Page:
Find all your DIY electronics in the MakerShed. 3D Printing, Kits, Arduino, Raspberry Pi, Books & more!

Make: Projects

Cord Curling, Part 1 – Thermoforming

Corral tangled cords by giving them a perm.

Cord Curling, Part 1 – Thermoforming

I really heart coiled cords. I think coiling is a very elegant way of dealing with the problem of unsightly slack cables, and often I find myself wishing that this or that appliance had come with a coiled cord. Replacement cords that are factory-coiled can usually be purchased and installed (if necessary), but that may be an unnecessary expense because, with some simple tools, it is easy to coil a straight cord yourself.

Update: Thanks to tips from Bart Patrzalek and Brian Adams, this is now a two-part guide. The second part describes how to reverse the coil using a hand drill for even tighter curling!

Related

Steps

Step #1: Wrap cord around mandrel

PrevNext
Cord Curling, Part 1 – ThermoformingCord Curling, Part 1 – ThermoformingCord Curling, Part 1 – Thermoforming
  • NOTE: If you're planning to continue on to Part 2, Reversing the Coil, you might as well go ahead and take the connectors off, now. You'll need to have removed them for that step, anyway, and this one will be a lot easier if you don't have to worry about damaging them with the heat.
  • Find a metal round, the outer diameter of which is equal to the internal diameter of the coil you want to set.
  • Duct-tape one end of the cord to one end of the mandrel, as shown, and then wind the cord itself tightly around the mandrel until all the slack is taken up.
  • Duct-tape the other end of the cord.
  • Make sure to use plenty of tape so the coil doesn't come loose with handling.

Step #2: Protect connectors with foil

PrevNext
Cord Curling, Part 1 – Thermoforming
  • If your cord has a connector at either end, you have to be careful not to melt, warp, or otherwise damage it in the process of setting the coil.
  • Cover the taped ends of the cord with aluminum foil, reflective side out.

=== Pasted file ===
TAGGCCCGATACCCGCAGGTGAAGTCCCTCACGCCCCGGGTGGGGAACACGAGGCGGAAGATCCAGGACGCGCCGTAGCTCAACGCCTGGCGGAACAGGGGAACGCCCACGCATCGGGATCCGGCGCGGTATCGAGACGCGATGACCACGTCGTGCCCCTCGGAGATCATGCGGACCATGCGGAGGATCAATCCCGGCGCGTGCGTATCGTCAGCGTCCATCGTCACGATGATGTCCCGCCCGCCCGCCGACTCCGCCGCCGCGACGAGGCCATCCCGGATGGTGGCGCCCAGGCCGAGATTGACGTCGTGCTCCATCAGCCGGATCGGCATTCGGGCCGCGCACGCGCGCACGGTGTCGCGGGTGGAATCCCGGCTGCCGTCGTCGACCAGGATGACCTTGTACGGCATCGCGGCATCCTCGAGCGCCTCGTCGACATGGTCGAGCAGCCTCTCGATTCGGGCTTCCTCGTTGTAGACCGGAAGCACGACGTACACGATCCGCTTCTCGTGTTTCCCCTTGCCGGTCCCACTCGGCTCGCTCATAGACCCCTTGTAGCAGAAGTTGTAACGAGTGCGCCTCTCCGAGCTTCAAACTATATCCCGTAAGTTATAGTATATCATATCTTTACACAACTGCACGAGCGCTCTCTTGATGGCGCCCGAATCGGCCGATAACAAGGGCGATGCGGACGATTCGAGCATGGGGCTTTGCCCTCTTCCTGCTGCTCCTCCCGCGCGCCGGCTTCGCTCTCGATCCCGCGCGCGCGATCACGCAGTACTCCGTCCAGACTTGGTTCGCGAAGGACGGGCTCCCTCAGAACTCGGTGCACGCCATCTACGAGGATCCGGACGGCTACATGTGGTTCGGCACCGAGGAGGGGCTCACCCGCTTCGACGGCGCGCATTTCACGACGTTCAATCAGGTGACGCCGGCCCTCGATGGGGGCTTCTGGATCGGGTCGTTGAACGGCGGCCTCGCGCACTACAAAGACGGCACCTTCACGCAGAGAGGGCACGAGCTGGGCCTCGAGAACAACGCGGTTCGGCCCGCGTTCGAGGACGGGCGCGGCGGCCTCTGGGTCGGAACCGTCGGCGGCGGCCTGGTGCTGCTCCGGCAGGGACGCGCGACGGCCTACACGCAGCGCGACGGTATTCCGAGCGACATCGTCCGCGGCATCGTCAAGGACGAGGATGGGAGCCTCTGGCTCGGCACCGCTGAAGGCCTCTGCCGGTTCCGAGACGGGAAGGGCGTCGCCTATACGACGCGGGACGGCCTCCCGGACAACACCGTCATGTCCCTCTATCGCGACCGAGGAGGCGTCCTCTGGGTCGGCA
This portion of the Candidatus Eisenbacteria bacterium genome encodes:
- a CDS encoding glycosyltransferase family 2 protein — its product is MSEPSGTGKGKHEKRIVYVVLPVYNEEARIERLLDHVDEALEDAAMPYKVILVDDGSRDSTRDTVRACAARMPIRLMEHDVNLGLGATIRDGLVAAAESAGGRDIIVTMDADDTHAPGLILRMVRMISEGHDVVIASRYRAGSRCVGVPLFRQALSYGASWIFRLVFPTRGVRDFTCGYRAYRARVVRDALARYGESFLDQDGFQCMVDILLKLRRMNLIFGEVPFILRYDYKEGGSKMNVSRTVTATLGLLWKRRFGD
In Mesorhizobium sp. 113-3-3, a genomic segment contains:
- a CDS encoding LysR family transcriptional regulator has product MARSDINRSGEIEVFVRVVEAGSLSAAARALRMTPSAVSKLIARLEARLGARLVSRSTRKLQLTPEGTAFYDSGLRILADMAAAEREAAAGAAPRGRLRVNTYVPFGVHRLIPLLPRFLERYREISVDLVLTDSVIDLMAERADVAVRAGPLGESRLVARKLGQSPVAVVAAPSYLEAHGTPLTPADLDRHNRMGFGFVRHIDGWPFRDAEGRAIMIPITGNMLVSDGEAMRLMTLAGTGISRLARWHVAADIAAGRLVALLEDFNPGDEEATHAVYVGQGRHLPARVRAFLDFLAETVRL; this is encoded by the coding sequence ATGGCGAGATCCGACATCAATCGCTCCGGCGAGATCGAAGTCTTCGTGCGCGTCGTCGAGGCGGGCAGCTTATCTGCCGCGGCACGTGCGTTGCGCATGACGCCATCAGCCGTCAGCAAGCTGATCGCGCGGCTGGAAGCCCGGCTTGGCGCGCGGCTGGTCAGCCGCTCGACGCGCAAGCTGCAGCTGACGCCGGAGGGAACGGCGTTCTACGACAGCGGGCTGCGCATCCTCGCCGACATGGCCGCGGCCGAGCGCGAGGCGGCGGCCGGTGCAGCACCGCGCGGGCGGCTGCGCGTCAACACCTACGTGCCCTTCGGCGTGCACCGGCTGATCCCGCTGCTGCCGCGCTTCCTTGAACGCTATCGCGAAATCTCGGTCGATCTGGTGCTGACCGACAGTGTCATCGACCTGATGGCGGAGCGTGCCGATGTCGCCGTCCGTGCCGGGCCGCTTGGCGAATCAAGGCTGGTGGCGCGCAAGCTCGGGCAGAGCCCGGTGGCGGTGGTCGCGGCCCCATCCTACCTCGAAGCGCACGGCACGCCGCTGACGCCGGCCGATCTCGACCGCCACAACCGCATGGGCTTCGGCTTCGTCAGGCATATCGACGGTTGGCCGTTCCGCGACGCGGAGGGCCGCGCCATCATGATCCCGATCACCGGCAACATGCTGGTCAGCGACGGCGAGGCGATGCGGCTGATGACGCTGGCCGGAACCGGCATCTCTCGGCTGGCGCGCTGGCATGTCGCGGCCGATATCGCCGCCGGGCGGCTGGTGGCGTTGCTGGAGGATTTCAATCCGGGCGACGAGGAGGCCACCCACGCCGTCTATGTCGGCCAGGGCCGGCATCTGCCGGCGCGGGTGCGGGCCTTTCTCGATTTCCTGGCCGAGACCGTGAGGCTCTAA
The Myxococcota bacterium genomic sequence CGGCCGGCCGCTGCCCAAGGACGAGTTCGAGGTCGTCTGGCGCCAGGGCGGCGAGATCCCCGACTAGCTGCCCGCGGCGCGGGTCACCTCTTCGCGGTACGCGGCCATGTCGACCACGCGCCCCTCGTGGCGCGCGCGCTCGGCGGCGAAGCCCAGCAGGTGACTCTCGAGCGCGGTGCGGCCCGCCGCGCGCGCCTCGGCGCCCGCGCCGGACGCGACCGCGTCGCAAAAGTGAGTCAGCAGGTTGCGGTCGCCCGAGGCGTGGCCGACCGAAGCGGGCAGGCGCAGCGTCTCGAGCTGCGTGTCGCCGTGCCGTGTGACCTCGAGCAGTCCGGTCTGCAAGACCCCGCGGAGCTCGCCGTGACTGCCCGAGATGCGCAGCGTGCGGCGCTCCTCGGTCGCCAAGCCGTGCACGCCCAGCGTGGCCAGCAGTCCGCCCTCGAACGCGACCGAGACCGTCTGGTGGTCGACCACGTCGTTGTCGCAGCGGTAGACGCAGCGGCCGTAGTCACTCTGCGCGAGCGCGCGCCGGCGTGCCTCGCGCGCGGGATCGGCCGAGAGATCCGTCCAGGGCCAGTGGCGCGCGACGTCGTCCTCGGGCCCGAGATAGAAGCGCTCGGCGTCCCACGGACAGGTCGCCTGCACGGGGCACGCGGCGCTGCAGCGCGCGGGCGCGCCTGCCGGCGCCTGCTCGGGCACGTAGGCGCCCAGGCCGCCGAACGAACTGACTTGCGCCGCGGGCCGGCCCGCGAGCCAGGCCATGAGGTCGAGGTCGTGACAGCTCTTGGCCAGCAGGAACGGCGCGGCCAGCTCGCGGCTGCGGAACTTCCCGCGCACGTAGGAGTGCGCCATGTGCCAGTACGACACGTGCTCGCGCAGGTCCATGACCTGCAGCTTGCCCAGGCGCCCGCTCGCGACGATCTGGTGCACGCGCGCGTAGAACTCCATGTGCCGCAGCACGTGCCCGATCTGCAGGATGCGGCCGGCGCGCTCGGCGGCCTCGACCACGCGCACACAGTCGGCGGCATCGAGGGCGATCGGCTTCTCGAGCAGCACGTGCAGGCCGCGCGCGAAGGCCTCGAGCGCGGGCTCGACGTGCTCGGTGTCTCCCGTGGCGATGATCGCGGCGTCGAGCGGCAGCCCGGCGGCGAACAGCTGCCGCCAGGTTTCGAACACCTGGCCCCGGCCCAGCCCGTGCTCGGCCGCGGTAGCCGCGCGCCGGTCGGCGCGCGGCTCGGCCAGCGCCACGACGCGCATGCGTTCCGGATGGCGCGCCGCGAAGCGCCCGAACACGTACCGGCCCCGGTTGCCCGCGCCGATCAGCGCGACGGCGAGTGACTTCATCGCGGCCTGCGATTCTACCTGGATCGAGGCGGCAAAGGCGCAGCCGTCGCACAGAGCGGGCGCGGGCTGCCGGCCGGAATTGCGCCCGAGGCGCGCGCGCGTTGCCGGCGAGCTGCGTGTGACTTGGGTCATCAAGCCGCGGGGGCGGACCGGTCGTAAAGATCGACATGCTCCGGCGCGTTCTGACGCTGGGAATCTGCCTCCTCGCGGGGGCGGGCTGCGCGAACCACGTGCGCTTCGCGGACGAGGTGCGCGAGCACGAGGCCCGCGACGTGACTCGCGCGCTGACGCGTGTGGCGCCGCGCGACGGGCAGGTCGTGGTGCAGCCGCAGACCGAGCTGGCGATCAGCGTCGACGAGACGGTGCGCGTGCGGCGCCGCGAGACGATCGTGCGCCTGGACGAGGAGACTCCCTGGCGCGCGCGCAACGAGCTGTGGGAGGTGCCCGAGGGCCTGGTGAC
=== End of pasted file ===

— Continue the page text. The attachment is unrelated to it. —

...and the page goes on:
• This will help to reflect heat from the heat gun away from those places you don't want it to go.

Step #3: Heat cord

PrevNext
Cord Curling, Part 1 – Thermoforming
  • Be sure to work in a ventilated area. If you do this correctly, the plastic will smoke only for a moment, but it's good form to avoid exposing yourself to that smoke in any case.
  • Set the mandrel across a sink, as shown, and roll it back and forth with one hand (to distribute the heat evenly) while waving the heat gun with the other.
  • If you don't have a sink or your coil is too long for one, you may have to improvise some other arrangement for rotating the mandrel while simultaneously applying heat.

Step #4: Quench hot cord

PrevNext
Cord Curling, Part 1 – Thermoforming
  • Apply heat gradually, over the course of about ten minutes, until the plastic insulation just begins to smoke.
  • Immediately remove the heat and quench the hot cord with cold water. Continue cooling until the cord is barely warm to the touch.
  • Remove the cord from the mandrel and blow-dry it completely with the heat gun on a low setting.

Step #5: Test cord before use

PrevNext
Cord Curling, Part 1 – ThermoformingCord Curling, Part 1 – ThermoformingCord Curling, Part 1 – Thermoforming
  • Do not attempt to use the coiled cord until you have verified with a multimeter that it is not shorted or otherwise damaged.
  • Using the continuity/ohmmeter setting, apply the probes to corresponding leads or contacts at each end of the cord. The circuit should close for corresponding leads, but should open when you move one probe to the other lead.
  • If the tape leaves behind residue on the cord, use a paper towel moistened with a dab of acetone to remove it.

Conclusion

Instead of rotating the pipe as you apply heat, it might be possible to direct the air from the heat gun down the length of the mandrel (assuming it's hollow) from one end, perhaps using a metal funnel to help channel the hot air. This operation should heat the circumference of the pipe, and thus the cord, more-or-less-evenly.

Update: Don't miss Part 2, Reversing the Coil. The best is yet to come!

Sean Michael Ragan

I am descended from 5,000 generations of tool-using primates. Also, I went to college and stuff. I am a long-time contributor to MAKE magazine and makezine.com. My work has also appeared in ReadyMade, c't – Magazin für Computertechnik, and The Wall Street Journal.


blog comments powered by Disqus

Related Supplies at Maker Shed

Follow

Get every new post delivered to your Inbox.

Join 26,606 other followers